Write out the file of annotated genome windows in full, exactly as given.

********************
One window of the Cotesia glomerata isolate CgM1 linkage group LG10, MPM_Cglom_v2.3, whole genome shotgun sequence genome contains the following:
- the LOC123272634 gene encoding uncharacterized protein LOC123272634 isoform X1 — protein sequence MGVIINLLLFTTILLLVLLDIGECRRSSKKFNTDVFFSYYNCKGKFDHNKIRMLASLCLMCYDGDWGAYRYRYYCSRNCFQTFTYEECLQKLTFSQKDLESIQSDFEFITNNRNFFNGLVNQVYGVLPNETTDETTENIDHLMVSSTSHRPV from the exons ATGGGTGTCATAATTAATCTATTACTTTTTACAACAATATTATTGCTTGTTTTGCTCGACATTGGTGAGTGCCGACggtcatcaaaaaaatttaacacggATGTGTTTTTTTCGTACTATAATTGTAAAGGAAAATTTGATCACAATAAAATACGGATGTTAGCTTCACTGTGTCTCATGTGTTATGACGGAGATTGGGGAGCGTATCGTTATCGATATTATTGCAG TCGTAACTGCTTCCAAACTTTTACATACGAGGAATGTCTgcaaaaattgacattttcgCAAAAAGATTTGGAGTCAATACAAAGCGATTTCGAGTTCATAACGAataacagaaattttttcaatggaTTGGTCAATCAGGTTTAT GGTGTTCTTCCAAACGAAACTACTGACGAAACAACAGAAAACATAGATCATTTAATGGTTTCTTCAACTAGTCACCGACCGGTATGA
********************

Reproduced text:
One window of the Cotesia glomerata isolate CgM1 linkage group LG10, MPM_Cglom_v2.3, whole genome shotgun sequence genome contains the following:
- the LOC123272634 gene encoding uncharacterized protein LOC123272634 isoform X1 — protein sequence MGVIINLLLFTTILLLVLLDIGECRRSSKKFNTDVFFSYYNCKGKFDHNKIRMLASLCLMCYDGDWGAYRYRYYCSRNCFQTFTYEECLQKLTFSQKDLESIQSDFEFITNNRNFFNGLVNQVYGVLPNETTDETTENIDHLMVSSTSHRPV from the exons ATGGGTGTCATAATTAATCTATTACTTTTTACAACAATATTATTGCTTGTTTTGCTCGACATTGGTGAGTGCCGACggtcatcaaaaaaatttaacacggATGTGTTTTTTTCGTACTATAATTGTAAAGGAAAATTTGATCACAATAAAATACGGATGTTAGCTTCACTGTGTCTCATGTGTTATGACGGAGATTGGGGAGCGTATCGTTATCGATATTATTGCAG TCGTAACTGCTTCCAAACTTTTACATACGAGGAATGTCTgcaaaaattgacattttcgCAAAAAGATTTGGAGTCAATACAAAGCGATTTCGAGTTCATAACGAataacagaaattttttcaatggaTTGGTCAATCAGGTTTAT GGTGTTCTTCCAAACGAAACTACTGACGAAACAACAGAAAACATAGATCATTTAATGGTTTCTTCAACTAGTCACCGACCGGTATGA